Accompanying us to Funwe is Salvation Army project officer Ibrahim Thawani, who has been working with the community for two years. He has overseen agricultural training for 264 families and, when we arrive, introduces us to some of the community members who have participated in the program.

    Before receiving training, Haswell and Sinjilireni struggled to put food on the table and couldn’t afford to send their children to school. Able to produce only two to three 50-kilogram bags of maize each harvest, they had only enough food to last three months. For the remainder of the year, they survived by selling charcoal at the local market or relying on government handouts. Unfortunately, this is a common story in Funwe and other remote communities in Malawi, where school dropout rates are high and many struggle to get enough to eat.

    Now fully trained in conservation agriculture, Haswell and Sinjilireni are able to harvest more than 20 50-kilogram bags of maize—10 times what they produced before.

    “Their lives have completely changed,” says Thawani. “They have food throughout the year and are able to support their family.” Haswell and Sinjilireni’s children have been enrolled at the local school and the couple plans to increase their plot so they can sell produce at their local market. With regular income, they’ll be able to cover their basic needs, such as food, clothing, school supplies and medicine. “I’ve seen the transformation I dreamed about when the project started two years ago,” says Thawani. “In Funwe, people are smiling and working together.”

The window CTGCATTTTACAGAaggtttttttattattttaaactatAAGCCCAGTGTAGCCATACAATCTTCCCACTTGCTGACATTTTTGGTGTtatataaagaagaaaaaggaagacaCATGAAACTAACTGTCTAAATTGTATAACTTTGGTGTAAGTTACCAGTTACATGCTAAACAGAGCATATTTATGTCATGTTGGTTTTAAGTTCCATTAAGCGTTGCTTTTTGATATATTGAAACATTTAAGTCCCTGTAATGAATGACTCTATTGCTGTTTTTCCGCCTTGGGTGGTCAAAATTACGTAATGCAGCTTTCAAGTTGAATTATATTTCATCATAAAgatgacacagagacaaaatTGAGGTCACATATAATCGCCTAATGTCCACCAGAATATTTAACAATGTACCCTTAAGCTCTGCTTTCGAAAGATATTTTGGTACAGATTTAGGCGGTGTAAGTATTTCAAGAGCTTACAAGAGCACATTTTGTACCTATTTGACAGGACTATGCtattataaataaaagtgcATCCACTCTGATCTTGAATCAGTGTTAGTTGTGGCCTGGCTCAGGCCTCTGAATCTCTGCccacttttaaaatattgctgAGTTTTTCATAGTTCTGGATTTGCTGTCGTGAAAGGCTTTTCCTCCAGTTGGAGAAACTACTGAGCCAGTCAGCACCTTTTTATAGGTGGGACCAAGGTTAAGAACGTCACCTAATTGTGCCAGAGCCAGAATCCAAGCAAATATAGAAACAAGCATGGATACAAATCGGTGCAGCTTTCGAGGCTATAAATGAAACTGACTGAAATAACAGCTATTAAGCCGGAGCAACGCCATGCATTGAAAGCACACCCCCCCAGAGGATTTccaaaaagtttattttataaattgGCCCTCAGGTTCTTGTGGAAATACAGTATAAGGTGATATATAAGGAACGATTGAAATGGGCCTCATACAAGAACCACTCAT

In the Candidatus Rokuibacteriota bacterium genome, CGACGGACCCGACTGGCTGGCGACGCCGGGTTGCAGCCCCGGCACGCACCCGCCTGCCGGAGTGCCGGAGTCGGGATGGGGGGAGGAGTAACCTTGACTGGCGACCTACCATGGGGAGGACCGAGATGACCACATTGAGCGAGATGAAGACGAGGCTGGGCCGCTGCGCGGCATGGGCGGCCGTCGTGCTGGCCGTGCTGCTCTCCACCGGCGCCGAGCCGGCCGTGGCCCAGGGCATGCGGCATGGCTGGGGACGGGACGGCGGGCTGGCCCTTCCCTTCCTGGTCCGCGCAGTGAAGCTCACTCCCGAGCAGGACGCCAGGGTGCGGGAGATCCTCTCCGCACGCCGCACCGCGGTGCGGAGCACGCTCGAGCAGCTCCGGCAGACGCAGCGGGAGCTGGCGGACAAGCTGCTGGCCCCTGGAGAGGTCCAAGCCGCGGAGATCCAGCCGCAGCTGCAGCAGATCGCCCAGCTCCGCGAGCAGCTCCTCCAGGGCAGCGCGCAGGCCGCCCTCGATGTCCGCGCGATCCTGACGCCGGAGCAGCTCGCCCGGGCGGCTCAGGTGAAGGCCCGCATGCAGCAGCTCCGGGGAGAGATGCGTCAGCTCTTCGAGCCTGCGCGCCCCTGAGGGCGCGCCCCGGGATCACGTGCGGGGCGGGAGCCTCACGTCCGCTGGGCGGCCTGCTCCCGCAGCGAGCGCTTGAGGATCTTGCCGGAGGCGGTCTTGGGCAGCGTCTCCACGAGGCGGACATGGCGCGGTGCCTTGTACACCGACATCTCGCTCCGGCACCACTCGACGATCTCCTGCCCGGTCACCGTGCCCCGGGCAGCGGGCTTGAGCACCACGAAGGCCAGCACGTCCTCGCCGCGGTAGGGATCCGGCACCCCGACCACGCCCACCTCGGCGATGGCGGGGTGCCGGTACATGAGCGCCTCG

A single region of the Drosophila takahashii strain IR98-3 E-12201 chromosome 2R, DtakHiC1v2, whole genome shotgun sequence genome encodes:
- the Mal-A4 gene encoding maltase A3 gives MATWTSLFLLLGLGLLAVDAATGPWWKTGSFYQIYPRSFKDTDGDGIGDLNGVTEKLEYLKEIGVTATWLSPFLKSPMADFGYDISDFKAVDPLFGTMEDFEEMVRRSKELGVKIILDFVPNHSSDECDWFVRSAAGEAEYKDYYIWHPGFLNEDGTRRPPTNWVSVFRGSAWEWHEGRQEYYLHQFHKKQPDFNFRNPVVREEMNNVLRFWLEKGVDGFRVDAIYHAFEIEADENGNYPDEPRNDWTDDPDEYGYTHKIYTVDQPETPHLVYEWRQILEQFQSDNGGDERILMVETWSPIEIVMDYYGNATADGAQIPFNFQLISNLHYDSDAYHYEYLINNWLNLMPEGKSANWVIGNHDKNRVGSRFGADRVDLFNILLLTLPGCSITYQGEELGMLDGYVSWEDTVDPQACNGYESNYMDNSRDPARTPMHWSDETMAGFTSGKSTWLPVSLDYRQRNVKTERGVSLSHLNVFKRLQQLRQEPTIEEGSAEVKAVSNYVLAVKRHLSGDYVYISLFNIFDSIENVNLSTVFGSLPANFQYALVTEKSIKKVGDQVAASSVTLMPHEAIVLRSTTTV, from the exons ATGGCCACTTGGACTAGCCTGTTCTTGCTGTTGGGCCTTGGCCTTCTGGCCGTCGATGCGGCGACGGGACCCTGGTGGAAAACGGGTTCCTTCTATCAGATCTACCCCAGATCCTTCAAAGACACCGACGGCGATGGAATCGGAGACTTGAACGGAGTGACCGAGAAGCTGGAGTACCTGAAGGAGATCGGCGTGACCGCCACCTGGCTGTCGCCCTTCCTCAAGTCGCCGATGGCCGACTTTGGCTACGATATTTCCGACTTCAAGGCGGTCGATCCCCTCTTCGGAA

A farmer stands in her maize plot.A farmer stands in her maize plot. “Malawians have the in-born drive to always work hard, but our sacrifices and efforts weren’t being rewarded,” says Lt Granger Phiri, CO, Monkey Bay Corps. “Now we’ve learned how to farm the most natural way … and a miracle has happened in our gardens”
    Donations to The Salvation Army’s Gifts of Hope program “Hope Through Farming” gift option helped cover the costs of training, as well as seeds, manure and tools. Other gifts, such as ox carts, water and sanitation, and bush ambulances, have allowed The Salvation Army to offer holistic support that benefits the entire community. All of these practical supports have been made possible thanks to donations from individuals in Canada.

    As each family in Funwe stands before their plot, it’s easy to see the pride in their faces as they show us their tall, sturdy and green stalks of maize.

    “Malawians have the in-born drive to always work hard, but our sacrifices and efforts weren’t being rewarded. I was doing it all, but I didn’t know how to farm God’s way,” explains Lieutenant Phiri. “Now we’ve learned how to farm the most natural way, using manure and without making ridges, and a miracle has happened in our gardens.”

    Back in Monkey Bay, he gestures between the two vastly different plots in the garden: one flourishing, the other dull and dry. “I don’t need any more proof than this.”

    Ruth Hobbis is the resource media co-ordinator for the world missions department.